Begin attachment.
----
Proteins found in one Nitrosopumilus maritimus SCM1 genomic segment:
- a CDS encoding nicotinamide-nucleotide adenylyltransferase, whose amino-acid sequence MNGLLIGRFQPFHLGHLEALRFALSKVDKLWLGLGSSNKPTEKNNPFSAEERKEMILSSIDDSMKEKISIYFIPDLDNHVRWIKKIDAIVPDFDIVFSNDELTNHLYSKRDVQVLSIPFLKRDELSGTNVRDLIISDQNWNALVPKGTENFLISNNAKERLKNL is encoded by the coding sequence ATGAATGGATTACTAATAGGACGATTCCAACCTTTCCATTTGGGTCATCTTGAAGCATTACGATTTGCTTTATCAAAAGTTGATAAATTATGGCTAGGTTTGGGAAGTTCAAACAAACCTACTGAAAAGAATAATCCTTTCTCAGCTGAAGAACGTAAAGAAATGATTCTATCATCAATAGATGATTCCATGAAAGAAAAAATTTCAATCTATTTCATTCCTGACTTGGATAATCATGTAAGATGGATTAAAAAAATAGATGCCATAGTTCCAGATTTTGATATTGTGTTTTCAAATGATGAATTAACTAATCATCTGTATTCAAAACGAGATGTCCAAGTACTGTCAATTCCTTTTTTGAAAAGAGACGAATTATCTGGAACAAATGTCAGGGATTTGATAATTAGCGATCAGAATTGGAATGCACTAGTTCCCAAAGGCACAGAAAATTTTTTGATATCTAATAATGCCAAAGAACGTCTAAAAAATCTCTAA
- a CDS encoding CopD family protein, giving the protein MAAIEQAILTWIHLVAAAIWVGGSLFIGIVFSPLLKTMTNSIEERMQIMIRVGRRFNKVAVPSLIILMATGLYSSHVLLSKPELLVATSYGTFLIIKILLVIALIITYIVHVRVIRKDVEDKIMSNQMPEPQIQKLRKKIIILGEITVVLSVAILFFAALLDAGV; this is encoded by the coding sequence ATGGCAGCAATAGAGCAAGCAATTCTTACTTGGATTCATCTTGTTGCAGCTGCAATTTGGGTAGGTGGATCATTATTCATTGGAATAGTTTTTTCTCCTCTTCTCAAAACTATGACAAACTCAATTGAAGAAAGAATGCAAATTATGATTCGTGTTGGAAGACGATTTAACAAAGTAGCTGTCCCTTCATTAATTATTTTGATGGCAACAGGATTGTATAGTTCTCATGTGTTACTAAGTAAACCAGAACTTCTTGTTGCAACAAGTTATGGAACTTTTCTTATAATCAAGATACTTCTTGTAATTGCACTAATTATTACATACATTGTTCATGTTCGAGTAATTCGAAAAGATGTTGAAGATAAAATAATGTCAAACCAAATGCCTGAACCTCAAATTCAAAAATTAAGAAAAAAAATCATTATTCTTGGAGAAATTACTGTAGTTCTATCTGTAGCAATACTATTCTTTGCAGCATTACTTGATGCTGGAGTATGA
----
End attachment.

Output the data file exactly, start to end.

Proteins found in one Nitrosopumilus maritimus SCM1 genomic segment:
- a CDS encoding nicotinamide-nucleotide adenylyltransferase, whose amino-acid sequence MNGLLIGRFQPFHLGHLEALRFALSKVDKLWLGLGSSNKPTEKNNPFSAEERKEMILSSIDDSMKEKISIYFIPDLDNHVRWIKKIDAIVPDFDIVFSNDELTNHLYSKRDVQVLSIPFLKRDELSGTNVRDLIISDQNWNALVPKGTENFLISNNAKERLKNL is encoded by the coding sequence ATGAATGGATTACTAATAGGACGATTCCAACCTTTCCATTTGGGTCATCTTGAAGCATTACGATTTGCTTTATCAAAAGTTGATAAATTATGGCTAGGTTTGGGAAGTTCAAACAAACCTACTGAAAAGAATAATCCTTTCTCAGCTGAAGAACGTAAAGAAATGATTCTATCATCAATAGATGATTCCATGAAAGAAAAAATTTCAATCTATTTCATTCCTGACTTGGATAATCATGTAAGATGGATTAAAAAAATAGATGCCATAGTTCCAGATTTTGATATTGTGTTTTCAAATGATGAATTAACTAATCATCTGTATTCAAAACGAGATGTCCAAGTACTGTCAATTCCTTTTTTGAAAAGAGACGAATTATCTGGAACAAATGTCAGGGATTTGATAATTAGCGATCAGAATTGGAATGCACTAGTTCCCAAAGGCACAGAAAATTTTTTGATATCTAATAATGCCAAAGAACGTCTAAAAAATCTCTAA
- a CDS encoding CopD family protein, giving the protein MAAIEQAILTWIHLVAAAIWVGGSLFIGIVFSPLLKTMTNSIEERMQIMIRVGRRFNKVAVPSLIILMATGLYSSHVLLSKPELLVATSYGTFLIIKILLVIALIITYIVHVRVIRKDVEDKIMSNQMPEPQIQKLRKKIIILGEITVVLSVAILFFAALLDAGV; this is encoded by the coding sequence ATGGCAGCAATAGAGCAAGCAATTCTTACTTGGATTCATCTTGTTGCAGCTGCAATTTGGGTAGGTGGATCATTATTCATTGGAATAGTTTTTTCTCCTCTTCTCAAAACTATGACAAACTCAATTGAAGAAAGAATGCAAATTATGATTCGTGTTGGAAGACGATTTAACAAAGTAGCTGTCCCTTCATTAATTATTTTGATGGCAACAGGATTGTATAGTTCTCATGTGTTACTAAGTAAACCAGAACTTCTTGTTGCAACAAGTTATGGAACTTTTCTTATAATCAAGATACTTCTTGTAATTGCACTAATTATTACATACATTGTTCATGTTCGAGTAATTCGAAAAGATGTTGAAGATAAAATAATGTCAAACCAAATGCCTGAACCTCAAATTCAAAAATTAAGAAAAAAAATCATTATTCTTGGAGAAATTACTGTAGTTCTATCTGTAGCAATACTATTCTTTGCAGCATTACTTGATGCTGGAGTATGA